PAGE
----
Microsoft Corp. priced a $3.75 billion debt offering on Monday, a first for the world's largest software maker.
Microsoft said in a Securities and Exchange Commission filing that it is offering five, 10 and 30-year senior unsecured notes. In a press release, the company said it will sell $2 billion of 2.95 percent notes due June 1, 2014; $1 billion of 4.20 percent notes due June 1, 2019 and $750 million of 5.20 percent notes due June 1, 2039.
The software maker said it will use proceeds from the sale for general corporate purposes, including possible acquisitions and stock buybacks.
Last September, Microsoft's board authorized it to take on up to $6 billion in debt. Standard & Poor's Rating Services gave Microsoft an "AAA" corporate credit rating.
The authorization came just before interest rates soared. Microsoft, which is sitting on more than $25 billion in cash, could afford to wait until rates came down to make a move.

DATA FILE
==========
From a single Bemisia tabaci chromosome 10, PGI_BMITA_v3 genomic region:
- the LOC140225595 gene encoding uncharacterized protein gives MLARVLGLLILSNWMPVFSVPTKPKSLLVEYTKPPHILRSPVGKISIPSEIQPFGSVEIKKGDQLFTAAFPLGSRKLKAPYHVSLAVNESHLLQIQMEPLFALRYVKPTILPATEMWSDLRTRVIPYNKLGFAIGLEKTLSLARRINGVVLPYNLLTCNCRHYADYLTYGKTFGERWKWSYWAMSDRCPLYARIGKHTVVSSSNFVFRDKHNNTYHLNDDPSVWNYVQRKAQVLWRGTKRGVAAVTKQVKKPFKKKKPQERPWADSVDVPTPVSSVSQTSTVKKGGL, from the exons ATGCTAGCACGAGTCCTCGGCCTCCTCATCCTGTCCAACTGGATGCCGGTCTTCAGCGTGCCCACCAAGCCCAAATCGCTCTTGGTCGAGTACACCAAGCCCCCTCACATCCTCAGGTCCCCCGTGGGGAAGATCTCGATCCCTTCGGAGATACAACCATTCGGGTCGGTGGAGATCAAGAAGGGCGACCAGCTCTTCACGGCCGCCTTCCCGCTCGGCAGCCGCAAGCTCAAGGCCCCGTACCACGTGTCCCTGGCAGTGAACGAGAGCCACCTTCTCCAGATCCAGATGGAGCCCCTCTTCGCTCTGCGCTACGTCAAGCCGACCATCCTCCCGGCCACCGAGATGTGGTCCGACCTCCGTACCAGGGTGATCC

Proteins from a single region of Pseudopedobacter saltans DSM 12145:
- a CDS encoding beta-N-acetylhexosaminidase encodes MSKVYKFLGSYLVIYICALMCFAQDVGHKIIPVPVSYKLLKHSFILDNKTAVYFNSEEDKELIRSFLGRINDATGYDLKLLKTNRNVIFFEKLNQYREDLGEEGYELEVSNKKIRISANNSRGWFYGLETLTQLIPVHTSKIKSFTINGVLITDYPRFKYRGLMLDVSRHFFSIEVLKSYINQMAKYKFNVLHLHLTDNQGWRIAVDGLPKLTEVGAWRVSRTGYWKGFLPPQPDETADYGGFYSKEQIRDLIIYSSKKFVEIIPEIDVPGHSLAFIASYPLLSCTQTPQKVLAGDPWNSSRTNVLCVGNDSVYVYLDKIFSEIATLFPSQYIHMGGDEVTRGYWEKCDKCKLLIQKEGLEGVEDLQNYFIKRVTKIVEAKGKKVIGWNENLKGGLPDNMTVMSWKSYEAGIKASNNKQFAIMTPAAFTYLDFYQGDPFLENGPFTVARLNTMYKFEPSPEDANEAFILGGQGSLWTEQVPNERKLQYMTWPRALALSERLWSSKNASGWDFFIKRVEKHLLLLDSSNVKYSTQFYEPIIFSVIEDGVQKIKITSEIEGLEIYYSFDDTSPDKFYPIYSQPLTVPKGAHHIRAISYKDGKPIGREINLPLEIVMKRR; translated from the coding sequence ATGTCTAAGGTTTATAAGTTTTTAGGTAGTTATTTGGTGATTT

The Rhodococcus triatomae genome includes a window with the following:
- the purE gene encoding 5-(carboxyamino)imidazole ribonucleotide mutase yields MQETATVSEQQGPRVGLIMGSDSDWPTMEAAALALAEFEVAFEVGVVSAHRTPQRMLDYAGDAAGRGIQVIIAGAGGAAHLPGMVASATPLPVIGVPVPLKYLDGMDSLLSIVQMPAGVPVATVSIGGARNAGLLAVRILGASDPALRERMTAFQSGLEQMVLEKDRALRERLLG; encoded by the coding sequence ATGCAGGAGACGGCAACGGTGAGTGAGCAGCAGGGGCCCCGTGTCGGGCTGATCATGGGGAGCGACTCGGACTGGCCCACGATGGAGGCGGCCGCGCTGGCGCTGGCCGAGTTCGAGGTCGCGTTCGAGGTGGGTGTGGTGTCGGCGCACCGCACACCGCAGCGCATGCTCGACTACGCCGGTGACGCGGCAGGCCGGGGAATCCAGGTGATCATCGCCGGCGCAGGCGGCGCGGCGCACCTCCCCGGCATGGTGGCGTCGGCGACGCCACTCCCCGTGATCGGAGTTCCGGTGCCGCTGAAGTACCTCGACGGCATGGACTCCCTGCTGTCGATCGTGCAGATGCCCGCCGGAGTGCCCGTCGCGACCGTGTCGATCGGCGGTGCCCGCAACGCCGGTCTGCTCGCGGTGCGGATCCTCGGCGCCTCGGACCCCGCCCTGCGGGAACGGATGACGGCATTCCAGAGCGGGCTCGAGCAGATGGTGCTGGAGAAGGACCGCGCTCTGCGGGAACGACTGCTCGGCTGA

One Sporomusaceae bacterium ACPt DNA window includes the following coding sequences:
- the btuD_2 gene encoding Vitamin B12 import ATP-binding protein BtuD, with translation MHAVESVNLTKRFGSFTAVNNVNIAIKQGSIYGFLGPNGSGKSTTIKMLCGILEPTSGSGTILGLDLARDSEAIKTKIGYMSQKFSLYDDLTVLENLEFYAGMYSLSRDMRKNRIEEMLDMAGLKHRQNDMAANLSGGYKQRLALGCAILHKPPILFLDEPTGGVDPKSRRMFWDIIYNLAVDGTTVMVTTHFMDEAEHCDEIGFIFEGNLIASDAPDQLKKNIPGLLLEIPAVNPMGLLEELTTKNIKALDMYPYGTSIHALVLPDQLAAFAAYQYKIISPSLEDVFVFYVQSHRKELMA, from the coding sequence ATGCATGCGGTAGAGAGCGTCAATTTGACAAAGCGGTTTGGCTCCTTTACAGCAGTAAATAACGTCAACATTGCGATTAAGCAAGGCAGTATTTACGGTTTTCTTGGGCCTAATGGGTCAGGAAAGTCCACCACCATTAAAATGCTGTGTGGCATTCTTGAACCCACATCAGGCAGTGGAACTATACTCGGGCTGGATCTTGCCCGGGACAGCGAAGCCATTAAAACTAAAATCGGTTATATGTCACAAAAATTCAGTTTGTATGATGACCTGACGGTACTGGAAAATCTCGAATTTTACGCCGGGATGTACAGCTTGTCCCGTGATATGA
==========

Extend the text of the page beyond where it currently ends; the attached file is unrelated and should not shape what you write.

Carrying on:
Corporate debt offerings dropped off last fall but picked up again in January. Microsoft's issue comes on the heels of offerings by Whirlpool Corp., Nokia Inc. and Starwood Hotels & Resorts Worldwide Inc.
J.P. Morgan Securities Inc. is the lead underwriter on the sale. The offering is expected to close May 18.
Shares of Microsoft slipped 10 cents to close earlier at $19.32.